Great Expectations

Describe Satis House. Though it's a mansion, what other type of building does it seem to resemble

besides a mansion, chapter eight

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Satis House is the home of Miss Havisham, a rich woman, heiress to her father's fortune, who was abandoned by her intended husband on her wedding day. In rage and disappointment, she "lays waste" to the buildings and grounds, even stopping the clocks at the exact time she learned of her lover's betrayal.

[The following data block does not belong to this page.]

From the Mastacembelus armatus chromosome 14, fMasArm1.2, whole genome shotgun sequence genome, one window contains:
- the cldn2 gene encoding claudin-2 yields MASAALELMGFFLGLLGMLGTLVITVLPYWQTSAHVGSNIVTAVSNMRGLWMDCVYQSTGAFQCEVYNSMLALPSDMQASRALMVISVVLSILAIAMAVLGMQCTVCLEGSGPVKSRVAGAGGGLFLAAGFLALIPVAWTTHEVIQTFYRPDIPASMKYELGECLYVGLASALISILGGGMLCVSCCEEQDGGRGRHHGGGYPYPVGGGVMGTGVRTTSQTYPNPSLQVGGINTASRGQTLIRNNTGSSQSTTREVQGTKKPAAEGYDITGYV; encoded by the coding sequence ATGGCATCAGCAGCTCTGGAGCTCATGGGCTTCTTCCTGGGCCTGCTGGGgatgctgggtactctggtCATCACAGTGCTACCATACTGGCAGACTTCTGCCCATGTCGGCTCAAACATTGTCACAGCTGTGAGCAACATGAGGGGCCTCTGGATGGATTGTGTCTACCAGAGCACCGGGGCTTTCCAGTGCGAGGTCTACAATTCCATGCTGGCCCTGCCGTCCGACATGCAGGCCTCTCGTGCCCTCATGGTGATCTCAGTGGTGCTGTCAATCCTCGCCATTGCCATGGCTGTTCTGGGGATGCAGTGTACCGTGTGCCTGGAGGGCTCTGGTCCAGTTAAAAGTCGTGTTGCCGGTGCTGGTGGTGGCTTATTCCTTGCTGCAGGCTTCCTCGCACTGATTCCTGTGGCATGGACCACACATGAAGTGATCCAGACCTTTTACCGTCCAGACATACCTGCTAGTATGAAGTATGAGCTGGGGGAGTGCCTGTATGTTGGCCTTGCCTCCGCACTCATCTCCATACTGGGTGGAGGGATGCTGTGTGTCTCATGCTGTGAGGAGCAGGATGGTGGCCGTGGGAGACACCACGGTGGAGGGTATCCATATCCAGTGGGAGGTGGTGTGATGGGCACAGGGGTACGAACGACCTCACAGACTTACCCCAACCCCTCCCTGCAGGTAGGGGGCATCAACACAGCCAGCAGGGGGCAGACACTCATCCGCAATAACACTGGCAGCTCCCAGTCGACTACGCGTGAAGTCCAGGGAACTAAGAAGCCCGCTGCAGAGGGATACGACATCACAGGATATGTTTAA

The name Satis House comes from the Latin for enough, and is the name of a real mansion in Rochester, Kent, near where Dickens lived. It gained its name from a comment by Queen Elizabeth I who stayed there as a guest of the owner, Richard Watts. As she left, Watts asked his queen if she had been comfortable during her stay. Offhandedly, she replied: "Satis". The building itself is based on the nearby Restoration House.